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July 16, 1898


Author Affiliations

Professor of the Practice of Medicine and of Clinical Medicine in the Medico-Chirurgical College, Philadelphia; Attending Physician to the Medico-Chirurgical and Samaritan Hospitals, etc. PHILADELPHIA, PA.

JAMA. 1898;XXXI(3):113-115. doi:10.1001/jama.1898.92450030015001c

Arhythmia is a symptom that is common to many diseases and conditions, but the scope of the present article is limited principally to the clinical features of certain forms of the disorder not hitherto described, that have fallen under my observation. The examples that I shall adduce are too few to establish tenable hypotheses, either in their etiologic or clinico-pathologic bearings, yet they present points of rare clinical interest.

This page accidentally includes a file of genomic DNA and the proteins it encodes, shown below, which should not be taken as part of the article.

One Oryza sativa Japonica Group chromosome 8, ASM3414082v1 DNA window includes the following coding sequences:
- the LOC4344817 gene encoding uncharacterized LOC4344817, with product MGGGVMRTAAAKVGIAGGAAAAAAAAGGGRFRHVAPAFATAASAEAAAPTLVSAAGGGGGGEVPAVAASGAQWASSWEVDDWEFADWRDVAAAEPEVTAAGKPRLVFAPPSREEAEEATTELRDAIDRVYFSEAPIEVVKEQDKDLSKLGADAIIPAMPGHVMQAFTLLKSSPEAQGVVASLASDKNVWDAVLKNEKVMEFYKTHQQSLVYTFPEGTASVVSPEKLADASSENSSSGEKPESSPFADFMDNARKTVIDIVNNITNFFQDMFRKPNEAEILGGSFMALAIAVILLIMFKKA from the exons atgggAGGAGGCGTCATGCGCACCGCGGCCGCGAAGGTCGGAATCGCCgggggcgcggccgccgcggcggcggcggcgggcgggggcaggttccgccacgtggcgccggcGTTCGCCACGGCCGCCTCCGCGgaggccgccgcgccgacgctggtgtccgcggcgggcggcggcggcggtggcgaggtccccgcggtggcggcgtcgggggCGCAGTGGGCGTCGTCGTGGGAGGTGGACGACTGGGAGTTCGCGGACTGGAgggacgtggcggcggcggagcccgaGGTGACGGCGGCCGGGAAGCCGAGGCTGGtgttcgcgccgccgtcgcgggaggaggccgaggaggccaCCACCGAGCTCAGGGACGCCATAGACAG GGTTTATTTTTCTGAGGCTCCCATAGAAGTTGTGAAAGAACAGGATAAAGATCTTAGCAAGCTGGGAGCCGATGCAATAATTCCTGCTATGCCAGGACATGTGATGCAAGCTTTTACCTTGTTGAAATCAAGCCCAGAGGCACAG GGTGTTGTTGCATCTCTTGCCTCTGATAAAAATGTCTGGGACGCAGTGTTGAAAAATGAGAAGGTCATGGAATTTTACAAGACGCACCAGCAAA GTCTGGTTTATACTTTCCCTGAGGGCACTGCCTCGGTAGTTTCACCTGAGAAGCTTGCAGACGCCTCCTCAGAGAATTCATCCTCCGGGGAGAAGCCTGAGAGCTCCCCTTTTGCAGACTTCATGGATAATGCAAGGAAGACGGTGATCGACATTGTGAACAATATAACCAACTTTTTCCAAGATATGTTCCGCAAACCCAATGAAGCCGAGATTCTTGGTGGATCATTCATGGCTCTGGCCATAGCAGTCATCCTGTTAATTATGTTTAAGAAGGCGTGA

The first case occurred in the person of a physician, aged 40 years, who had been an abuser of tobacco for a protracted period, having habitually smoked from eight to twelve cigars daily. The family history gave undubitable evidence of a gouty tendency, and the patient himself had suffered from acute articular rheumatism on two different occasions. A careful physical examination permitted the positive exclusion of organic valvular diseases, and the probable elimination of other structural affections of the heart. Nor